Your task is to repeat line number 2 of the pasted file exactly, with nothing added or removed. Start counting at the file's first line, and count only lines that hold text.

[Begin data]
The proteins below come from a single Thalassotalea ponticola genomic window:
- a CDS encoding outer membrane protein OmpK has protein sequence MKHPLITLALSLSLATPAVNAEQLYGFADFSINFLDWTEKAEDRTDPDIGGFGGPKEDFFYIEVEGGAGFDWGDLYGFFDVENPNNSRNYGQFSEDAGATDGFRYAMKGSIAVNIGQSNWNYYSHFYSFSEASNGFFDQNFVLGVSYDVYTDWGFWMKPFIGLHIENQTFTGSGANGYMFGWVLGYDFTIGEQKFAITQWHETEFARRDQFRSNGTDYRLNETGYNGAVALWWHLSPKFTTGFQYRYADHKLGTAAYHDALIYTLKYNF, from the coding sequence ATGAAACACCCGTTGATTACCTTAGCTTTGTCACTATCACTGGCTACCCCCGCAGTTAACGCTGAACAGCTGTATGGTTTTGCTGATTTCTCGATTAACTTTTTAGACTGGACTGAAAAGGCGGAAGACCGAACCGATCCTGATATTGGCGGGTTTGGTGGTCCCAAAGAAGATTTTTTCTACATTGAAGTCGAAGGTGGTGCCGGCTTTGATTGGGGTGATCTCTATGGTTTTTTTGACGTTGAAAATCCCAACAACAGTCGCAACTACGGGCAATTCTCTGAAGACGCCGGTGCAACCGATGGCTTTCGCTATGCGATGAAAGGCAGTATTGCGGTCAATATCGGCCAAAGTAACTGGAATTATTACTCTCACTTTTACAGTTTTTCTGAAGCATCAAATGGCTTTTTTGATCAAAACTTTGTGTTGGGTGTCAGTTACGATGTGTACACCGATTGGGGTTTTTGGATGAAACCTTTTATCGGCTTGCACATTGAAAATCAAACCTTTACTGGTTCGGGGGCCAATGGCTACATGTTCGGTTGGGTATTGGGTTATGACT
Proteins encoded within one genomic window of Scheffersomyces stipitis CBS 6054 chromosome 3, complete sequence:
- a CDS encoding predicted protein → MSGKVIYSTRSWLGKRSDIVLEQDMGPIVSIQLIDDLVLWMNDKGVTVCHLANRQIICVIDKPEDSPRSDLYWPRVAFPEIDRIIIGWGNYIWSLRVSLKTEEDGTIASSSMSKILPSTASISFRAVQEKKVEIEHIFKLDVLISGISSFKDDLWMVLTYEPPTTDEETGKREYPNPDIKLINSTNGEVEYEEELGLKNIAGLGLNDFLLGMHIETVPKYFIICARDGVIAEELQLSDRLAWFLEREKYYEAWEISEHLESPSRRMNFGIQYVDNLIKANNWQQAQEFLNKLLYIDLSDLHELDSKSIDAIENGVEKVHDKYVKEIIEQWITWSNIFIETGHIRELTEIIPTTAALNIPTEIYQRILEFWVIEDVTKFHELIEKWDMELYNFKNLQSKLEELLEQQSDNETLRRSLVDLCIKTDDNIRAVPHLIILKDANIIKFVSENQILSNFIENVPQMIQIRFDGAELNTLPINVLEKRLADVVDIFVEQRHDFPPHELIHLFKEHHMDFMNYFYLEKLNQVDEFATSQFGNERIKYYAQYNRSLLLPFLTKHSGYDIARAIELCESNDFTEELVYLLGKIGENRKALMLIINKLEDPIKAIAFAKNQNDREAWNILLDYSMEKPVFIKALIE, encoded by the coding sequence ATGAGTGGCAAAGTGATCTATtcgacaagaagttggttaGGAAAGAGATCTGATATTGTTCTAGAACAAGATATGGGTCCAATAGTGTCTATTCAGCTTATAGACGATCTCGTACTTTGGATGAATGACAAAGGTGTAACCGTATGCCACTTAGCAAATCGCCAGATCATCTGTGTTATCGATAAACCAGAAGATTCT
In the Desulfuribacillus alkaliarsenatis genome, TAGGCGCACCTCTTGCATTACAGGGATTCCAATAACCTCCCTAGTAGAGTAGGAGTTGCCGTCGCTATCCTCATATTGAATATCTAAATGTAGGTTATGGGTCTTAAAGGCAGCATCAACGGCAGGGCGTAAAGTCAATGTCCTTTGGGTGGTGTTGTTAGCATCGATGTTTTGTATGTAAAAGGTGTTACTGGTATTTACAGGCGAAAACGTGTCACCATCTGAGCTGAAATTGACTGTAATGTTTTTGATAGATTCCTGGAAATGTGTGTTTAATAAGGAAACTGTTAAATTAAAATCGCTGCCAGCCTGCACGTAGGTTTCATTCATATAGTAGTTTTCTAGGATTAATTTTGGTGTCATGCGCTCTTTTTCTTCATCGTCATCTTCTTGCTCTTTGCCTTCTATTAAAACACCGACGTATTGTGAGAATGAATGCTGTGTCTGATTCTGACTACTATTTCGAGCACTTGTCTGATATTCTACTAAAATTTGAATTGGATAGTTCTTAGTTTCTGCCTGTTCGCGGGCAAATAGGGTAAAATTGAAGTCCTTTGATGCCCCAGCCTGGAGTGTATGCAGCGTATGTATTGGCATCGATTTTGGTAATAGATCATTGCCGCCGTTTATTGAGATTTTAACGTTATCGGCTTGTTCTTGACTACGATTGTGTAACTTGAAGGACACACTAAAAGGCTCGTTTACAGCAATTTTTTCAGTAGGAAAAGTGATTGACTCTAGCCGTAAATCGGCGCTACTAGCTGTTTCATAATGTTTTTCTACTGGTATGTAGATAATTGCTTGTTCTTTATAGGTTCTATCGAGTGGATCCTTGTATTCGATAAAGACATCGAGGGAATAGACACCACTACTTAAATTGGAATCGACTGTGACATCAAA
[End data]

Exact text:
- a CDS encoding outer membrane protein OmpK has protein sequence MKHPLITLALSLSLATPAVNAEQLYGFADFSINFLDWTEKAEDRTDPDIGGFGGPKEDFFYIEVEGGAGFDWGDLYGFFDVENPNNSRNYGQFSEDAGATDGFRYAMKGSIAVNIGQSNWNYYSHFYSFSEASNGFFDQNFVLGVSYDVYTDWGFWMKPFIGLHIENQTFTGSGANGYMFGWVLGYDFTIGEQKFAITQWHETEFARRDQFRSNGTDYRLNETGYNGAVALWWHLSPKFTTGFQYRYADHKLGTAAYHDALIYTLKYNF, from the coding sequence ATGAAACACCCGTTGATTACCTTAGCTTTGTCACTATCACTGGCTACCCCCGCAGTTAACGCTGAACAGCTGTATGGTTTTGCTGATTTCTCGATTAACTTTTTAGACTGGACTGAAAAGGCGGAAGACCGAACCGATCCTGATATTGGCGGGTTTGGTGGTCCCAAAGAAGATTTTTTCTACATTGAAGTCGAAGGTGGTGCCGGCTTTGATTGGGGTGATCTCTATGGTTTTTTTGACGTTGAAAATCCCAACAACAGTCGCAACTACGGGCAATTCTCTGAAGACGCCGGTGCAACCGATGGCTTTCGCTATGCGATGAAAGGCAGTATTGCGGTCAATATCGGCCAAAGTAACTGGAATTATTACTCTCACTTTTACAGTTTTTCTGAAGCATCAAATGGCTTTTTTGATCAAAACTTTGTGTTGGGTGTCAGTTACGATGTGTACACCGATTGGGGTTTTTGGATGAAACCTTTTATCGGCTTGCACATTGAAAATCAAACCTTTACTGGTTCGGGGGCCAATGGCTACATGTTCGGTTGGGTATTGGGTTATGACT